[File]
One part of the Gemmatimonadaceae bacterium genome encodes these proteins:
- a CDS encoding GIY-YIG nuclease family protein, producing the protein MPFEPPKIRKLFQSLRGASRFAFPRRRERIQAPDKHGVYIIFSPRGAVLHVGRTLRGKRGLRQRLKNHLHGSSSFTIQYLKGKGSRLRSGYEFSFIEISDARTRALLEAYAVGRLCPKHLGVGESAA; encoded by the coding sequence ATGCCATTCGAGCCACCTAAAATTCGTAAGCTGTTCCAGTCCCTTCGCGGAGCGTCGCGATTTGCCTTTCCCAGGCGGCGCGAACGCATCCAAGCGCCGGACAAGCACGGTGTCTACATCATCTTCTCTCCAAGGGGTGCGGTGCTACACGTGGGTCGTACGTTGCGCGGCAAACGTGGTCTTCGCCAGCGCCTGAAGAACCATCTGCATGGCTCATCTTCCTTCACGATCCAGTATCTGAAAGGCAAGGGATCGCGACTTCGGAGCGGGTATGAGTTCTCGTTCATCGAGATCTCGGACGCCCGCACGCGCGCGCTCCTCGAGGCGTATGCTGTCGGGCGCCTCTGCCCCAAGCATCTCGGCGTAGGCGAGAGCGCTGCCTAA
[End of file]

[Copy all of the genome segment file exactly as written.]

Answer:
One part of the Gemmatimonadaceae bacterium genome encodes these proteins:
- a CDS encoding GIY-YIG nuclease family protein, producing the protein MPFEPPKIRKLFQSLRGASRFAFPRRRERIQAPDKHGVYIIFSPRGAVLHVGRTLRGKRGLRQRLKNHLHGSSSFTIQYLKGKGSRLRSGYEFSFIEISDARTRALLEAYAVGRLCPKHLGVGESAA; encoded by the coding sequence ATGCCATTCGAGCCACCTAAAATTCGTAAGCTGTTCCAGTCCCTTCGCGGAGCGTCGCGATTTGCCTTTCCCAGGCGGCGCGAACGCATCCAAGCGCCGGACAAGCACGGTGTCTACATCATCTTCTCTCCAAGGGGTGCGGTGCTACACGTGGGTCGTACGTTGCGCGGCAAACGTGGTCTTCGCCAGCGCCTGAAGAACCATCTGCATGGCTCATCTTCCTTCACGATCCAGTATCTGAAAGGCAAGGGATCGCGACTTCGGAGCGGGTATGAGTTCTCGTTCATCGAGATCTCGGACGCCCGCACGCGCGCGCTCCTCGAGGCGTATGCTGTCGGGCGCCTCTGCCCCAAGCATCTCGGCGTAGGCGAGAGCGCTGCCTAA